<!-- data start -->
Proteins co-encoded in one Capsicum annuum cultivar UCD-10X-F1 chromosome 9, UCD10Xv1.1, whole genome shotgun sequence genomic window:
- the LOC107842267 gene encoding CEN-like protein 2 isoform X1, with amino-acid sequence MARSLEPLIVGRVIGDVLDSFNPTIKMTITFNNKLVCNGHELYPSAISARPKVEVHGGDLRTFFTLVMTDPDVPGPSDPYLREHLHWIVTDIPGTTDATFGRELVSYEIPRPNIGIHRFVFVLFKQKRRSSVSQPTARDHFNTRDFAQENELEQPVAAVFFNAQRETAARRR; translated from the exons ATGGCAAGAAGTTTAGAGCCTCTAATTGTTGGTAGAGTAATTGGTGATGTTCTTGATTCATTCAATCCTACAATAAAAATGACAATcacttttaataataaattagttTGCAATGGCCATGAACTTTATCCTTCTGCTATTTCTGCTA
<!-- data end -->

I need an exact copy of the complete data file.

Proteins co-encoded in one Capsicum annuum cultivar UCD-10X-F1 chromosome 9, UCD10Xv1.1, whole genome shotgun sequence genomic window:
- the LOC107842267 gene encoding CEN-like protein 2 isoform X1, with amino-acid sequence MARSLEPLIVGRVIGDVLDSFNPTIKMTITFNNKLVCNGHELYPSAISARPKVEVHGGDLRTFFTLVMTDPDVPGPSDPYLREHLHWIVTDIPGTTDATFGRELVSYEIPRPNIGIHRFVFVLFKQKRRSSVSQPTARDHFNTRDFAQENELEQPVAAVFFNAQRETAARRR; translated from the exons ATGGCAAGAAGTTTAGAGCCTCTAATTGTTGGTAGAGTAATTGGTGATGTTCTTGATTCATTCAATCCTACAATAAAAATGACAATcacttttaataataaattagttTGCAATGGCCATGAACTTTATCCTTCTGCTATTTCTGCTA